WBZ Uncovers Tainted Tests

Oct 23, 2006  •  Post A Comment

Kristen Setera’s story on corruption in car inspections started long before she even began working at CBS-owned WBZ-TV in Boston. Back in 2003, while working for Fox-owned WFXT-TV in Boston, she produced a series of reports on the accuracy of the state’s auto emissions tests. So once at WBZ, she decided to dig into the issue a little more.

“Cars that should have been failing were passing,” she said. “That made me think there was something deeper going on.”

She then received a call from a man who claimed he had an outside business arrangement with one of the managers who oversaw emissions tests for the state. She was told that the manager rigged the tests so more cars would fail. The source said he knew this because he was cut in on the deal; he sold software to local mechanics that detailed how to fix the cars that failed, Ms. Setera explained. The source has since received immunity from the federal government and is cooperating with its investigation into the possibility of emissions test corruption.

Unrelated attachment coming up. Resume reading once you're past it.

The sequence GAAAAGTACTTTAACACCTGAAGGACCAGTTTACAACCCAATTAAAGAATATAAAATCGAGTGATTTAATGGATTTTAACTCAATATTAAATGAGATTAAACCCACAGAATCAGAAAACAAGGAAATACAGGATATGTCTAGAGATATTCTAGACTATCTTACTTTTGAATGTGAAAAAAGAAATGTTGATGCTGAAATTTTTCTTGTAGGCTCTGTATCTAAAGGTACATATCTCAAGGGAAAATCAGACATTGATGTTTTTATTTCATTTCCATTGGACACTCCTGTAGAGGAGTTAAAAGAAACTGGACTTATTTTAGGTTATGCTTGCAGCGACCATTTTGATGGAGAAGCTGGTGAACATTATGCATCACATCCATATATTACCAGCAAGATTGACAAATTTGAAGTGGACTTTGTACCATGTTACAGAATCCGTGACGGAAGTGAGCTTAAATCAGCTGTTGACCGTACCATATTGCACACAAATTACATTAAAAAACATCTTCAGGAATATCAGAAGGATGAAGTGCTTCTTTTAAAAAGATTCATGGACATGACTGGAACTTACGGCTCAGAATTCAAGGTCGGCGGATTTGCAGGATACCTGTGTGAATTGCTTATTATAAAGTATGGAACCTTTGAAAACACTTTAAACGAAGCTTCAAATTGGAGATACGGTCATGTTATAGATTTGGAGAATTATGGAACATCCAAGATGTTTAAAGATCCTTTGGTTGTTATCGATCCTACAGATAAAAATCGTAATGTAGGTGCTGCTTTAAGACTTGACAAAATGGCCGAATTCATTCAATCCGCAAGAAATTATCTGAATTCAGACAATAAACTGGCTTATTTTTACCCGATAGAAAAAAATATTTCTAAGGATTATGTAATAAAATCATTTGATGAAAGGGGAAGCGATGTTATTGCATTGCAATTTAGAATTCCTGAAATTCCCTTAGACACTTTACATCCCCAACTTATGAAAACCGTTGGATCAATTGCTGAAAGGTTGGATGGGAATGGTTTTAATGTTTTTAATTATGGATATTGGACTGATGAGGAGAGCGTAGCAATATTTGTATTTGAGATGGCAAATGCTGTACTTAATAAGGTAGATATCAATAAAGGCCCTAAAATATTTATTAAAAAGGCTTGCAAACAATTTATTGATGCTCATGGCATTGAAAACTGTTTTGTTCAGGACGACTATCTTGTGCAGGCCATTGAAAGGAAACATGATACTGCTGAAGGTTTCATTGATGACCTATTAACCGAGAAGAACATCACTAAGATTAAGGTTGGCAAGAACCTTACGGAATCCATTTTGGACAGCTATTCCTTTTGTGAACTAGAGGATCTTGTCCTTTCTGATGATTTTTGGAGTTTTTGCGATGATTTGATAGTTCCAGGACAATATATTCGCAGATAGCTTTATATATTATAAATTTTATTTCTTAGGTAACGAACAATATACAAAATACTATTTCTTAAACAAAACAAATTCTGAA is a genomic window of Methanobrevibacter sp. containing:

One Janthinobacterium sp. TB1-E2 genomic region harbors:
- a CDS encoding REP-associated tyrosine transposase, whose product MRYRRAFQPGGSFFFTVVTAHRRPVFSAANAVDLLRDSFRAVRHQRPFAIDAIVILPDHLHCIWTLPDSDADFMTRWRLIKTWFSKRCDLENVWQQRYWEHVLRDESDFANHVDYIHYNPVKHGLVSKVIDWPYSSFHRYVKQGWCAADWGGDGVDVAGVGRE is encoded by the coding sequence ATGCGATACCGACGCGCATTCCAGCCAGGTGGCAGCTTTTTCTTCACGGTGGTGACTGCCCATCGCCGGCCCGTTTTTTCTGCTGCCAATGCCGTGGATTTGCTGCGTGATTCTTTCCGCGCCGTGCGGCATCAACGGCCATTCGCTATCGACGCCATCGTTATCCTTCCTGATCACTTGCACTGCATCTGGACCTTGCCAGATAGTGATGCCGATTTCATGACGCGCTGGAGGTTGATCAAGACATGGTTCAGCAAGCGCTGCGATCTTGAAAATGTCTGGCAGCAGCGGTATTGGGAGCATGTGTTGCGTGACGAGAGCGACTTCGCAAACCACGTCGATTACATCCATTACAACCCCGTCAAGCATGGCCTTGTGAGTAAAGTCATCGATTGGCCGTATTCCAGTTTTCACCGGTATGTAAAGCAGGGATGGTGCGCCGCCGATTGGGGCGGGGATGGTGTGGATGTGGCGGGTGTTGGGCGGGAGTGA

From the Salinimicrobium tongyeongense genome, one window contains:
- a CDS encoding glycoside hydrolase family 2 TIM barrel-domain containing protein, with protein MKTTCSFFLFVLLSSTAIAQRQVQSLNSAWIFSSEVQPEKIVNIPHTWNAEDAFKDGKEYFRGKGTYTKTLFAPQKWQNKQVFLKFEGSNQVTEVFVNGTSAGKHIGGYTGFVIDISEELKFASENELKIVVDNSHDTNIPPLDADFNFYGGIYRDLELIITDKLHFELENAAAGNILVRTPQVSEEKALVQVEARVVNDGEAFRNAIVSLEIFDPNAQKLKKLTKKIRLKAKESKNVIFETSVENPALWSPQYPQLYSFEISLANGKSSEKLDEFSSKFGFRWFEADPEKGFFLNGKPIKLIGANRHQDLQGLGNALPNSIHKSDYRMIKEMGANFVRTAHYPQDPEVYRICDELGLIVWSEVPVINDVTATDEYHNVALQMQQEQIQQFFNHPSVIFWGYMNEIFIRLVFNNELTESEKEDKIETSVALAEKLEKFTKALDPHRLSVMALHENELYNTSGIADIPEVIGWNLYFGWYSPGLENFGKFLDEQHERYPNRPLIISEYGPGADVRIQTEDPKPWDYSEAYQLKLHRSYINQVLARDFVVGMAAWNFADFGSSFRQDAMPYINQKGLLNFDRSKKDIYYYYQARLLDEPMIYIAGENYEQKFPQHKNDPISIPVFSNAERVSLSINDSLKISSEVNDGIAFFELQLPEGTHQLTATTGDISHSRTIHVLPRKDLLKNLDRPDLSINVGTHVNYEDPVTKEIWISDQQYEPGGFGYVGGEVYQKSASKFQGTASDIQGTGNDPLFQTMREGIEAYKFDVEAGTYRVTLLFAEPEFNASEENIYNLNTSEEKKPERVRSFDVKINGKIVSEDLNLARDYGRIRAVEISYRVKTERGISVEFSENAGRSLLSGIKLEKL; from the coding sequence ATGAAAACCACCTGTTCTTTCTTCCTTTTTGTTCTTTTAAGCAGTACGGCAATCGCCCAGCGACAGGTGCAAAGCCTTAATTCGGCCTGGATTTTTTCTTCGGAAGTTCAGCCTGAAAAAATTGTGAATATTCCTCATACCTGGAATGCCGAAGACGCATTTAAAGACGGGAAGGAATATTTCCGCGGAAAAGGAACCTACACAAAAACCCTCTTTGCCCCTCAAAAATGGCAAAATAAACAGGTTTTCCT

The WBZ piece ran May 5, 2005, after several months of research. “It took a long time to do public records and documents requests,” she said. The emissions test manager in question subsequently asked for a leave of absence and has now been removed from his post, she said.

“The reason we have the test is to help reduce pollution and clean the air we all breathe, and ultimately, if the test isn’t performing accurately, that’s an environmental problem,” she said. “Some cars that were failing should be passing and vice versa. … Do we know if the [tests] are being accurately administered?”

Stories like these aren’t easy to report because of the science and level of detail involved, Ms. Setera said. So she asked other journalists at the station who weren’t involved in the coverage to read the scripts and give her feedback on whether they explained the story easily.

“It was an important piece to do and very complicated, and it was difficult to boil down because of the science. So we try to boil down the issues to the very basic,” she said.